In twenty-six exciting chapters, Austen Henry Layard chronicles his oftentimes hazardous travels throughout the Middle East and recounts the thrilling archeological findings made by his team at the ruins of Nineveh and Babylon. There, his team unearthed the remains of five palaces and several temples, filled with numerous artifacts that are still a large attraction at the British Museum’s collection of Assyrian antiquities. A vividly written page-turner, Layard’s travelogue is as valuable as the historical treasure he unearthed in the desert.
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- Full of Scriptural landmarks
- Chronicles Layard's discoveries at Nineveh and Babylon
- All Scripture references are linked directly to the Bibles in your Logos Library
Praise for the Print Edition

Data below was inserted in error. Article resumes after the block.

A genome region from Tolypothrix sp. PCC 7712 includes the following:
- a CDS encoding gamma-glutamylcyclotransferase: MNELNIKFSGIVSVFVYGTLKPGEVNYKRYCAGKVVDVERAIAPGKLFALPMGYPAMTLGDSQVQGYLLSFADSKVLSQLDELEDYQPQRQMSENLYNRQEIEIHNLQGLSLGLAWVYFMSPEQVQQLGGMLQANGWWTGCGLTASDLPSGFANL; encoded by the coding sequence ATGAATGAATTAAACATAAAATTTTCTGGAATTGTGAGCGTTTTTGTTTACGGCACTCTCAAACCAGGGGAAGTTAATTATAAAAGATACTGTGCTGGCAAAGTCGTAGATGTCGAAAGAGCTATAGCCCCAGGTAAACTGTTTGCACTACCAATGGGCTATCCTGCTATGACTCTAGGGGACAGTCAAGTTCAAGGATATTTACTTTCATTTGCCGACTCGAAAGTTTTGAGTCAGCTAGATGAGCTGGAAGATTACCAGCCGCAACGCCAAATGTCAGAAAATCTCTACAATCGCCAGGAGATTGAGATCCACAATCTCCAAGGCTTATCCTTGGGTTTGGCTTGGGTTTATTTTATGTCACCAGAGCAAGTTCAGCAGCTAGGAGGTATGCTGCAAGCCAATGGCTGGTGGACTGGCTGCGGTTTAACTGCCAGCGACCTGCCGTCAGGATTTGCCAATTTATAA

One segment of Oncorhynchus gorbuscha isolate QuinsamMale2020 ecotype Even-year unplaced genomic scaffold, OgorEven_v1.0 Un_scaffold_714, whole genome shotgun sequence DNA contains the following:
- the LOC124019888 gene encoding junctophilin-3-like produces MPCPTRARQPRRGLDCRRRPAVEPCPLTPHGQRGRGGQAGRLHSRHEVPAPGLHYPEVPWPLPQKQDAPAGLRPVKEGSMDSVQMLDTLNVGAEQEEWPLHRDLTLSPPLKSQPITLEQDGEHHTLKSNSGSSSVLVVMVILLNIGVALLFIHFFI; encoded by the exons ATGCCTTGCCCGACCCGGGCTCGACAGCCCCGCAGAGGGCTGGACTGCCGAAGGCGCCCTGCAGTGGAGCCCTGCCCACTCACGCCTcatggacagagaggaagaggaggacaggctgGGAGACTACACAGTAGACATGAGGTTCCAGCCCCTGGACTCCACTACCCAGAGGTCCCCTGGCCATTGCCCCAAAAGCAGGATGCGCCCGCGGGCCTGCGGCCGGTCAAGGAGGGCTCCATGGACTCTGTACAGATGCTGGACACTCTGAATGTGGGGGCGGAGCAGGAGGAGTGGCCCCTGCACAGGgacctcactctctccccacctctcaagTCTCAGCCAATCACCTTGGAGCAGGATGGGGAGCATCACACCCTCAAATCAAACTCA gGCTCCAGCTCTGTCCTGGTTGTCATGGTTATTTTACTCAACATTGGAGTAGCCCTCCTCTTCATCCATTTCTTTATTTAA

It would be impossible to overstate the historical value of Dr. Layard's Nineveh and Babylon.
- Title: Discoveries in the Ruins of Nineveh and Babylon: with travels in Armenia, Kurdistan and Desert
- Author: Austen Henry Layard
- Publisher: Harper
- Publication Date: 1871
- Pages: 704
About Thomas Wright
Austen Henry Layard (1817–1894) was born in Paris, but he traveled often in his youth. He was educated in Italy, England, Switzerland, and France. After spending six years working for his uncle’s law firm, he left to travel and explore the Middle East. After his first successful excavations at Kuyunjik and Nimrud, Layard continued his archeological explorations at the ruins of Babylon and the mounds of southern Mesopotamia. (Many of the specimens that he found make up a large part of the British Museum’s collection of Assyrian antiquities.) Layard then returned to England, where he took up a life of politics, serving as under-secretary for foreign affairs and ambassador at Constantinople. Layard retired in Italy, where he continued to write about Italian art and penned the popular account of his earliest travels, Early Adventures in Persia, Susiana, and Babylonia.